Writing for the Web

Online reading is different than reading print media.  Visitors to your blog or website don’t read, they scan, looking for keywords related to their search.

Studies show that online readers spend 4.4 seconds to read 100 words and at most, absorb 28% of posted words.[i]


Readers of online content are destination-oriented, looking for answers to questions, shopping or researching.  Visitors typically don’t surf – randomly looking for information or entertainment.  Visitors will also click on links that appear to help them find answers.  If answers aren’t available on the first site, visitors will quickly more on to another site or blog.

Reading Pattern

Eye-movement studies show that an ‘F reading’ pattern is typically used when reading online content.

  • Users first read in a horizontal movement, usually across the upper part of the content area. This initial element forms the F’s top bar.
  • Next, users move down the page a bit and then read across in a second horizontal movement that typically covers a shorter area than the previous movement. This additional element forms the F’s lower bar.
  • Finally, users scan the content’s left side in a vertical movement. Sometimes this is a fairly slow and systematic scan that appears as a solid stripe.This last element forms the F’s stem.

Consequences of F reading

  • Users won’t read text thoroughly in a word-by-word manner. Exhaustive reading is rare, especially when prospective customers are conducting their initial research.
  • The first two paragraphs must state the most important information. The first paragraph is likely read more than the second.
  • Start subheads, paragraphs, and bullet points with information-carrying words. Users will likely read the first two words and skip the third altogether.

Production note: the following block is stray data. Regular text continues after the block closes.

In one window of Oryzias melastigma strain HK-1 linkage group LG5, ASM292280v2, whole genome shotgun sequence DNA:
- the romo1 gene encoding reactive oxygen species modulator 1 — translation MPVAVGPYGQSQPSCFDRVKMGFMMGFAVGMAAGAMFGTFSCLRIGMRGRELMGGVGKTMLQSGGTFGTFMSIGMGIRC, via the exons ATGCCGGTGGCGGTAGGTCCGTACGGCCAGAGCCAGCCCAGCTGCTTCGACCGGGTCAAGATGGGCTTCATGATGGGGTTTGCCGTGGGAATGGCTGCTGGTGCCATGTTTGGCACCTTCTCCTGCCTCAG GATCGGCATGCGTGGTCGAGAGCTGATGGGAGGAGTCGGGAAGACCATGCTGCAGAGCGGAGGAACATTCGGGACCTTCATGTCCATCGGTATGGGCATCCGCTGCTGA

Maximize F Reading

  • Highlighted keywords (hypertext links serve as one form of highlighting; typeface variations and color are others)
  • Meaningful sub-headings (not “clever” ones)
  • Bulleted lists
  • One idea per paragraph (users will skip over any additional ideas if they are not caught by the first few words in the paragraph)
  • Write using an inverted pyramid style, starting with the conclusion
  • Use half the word count (or less) than conventional writing

By Dion D. Shaw

Dion D. Shaw is the founder and owner of Homepreneurs

Homepreneurs.  New Day.  New Opportunity.


Homepreneurs does not endorse nor have any relationships with any of the services listed.  Homepreneurs receives no compensation or consideration for its suggestions.  Homepreneurs strongly urges all interested parties to conduct research and accepts no responsibility for any losses incurred.

© Homepreneurs 2010 – 2012, All Rights Reserved


4 Responses to Writing for the Web

  1. gold account says:

    When online, people read very differently than when they’re reading a book or magazine. On the Internet people try not to read until they feel they’re found what they are looking for, until they reach the content they need. Up to that point they scan, looking for keywords.

  2. can i protect my blog content copyright without registering it to copyright departmen? please help?

    • homepreneurs says:

      Assuming your content is online, it is automatically copyrighted the instant you publish it. No forms are required at all. If others use your content without permission, you can use the DMCA form to have it removed, at least in the US. -Homepreneurs

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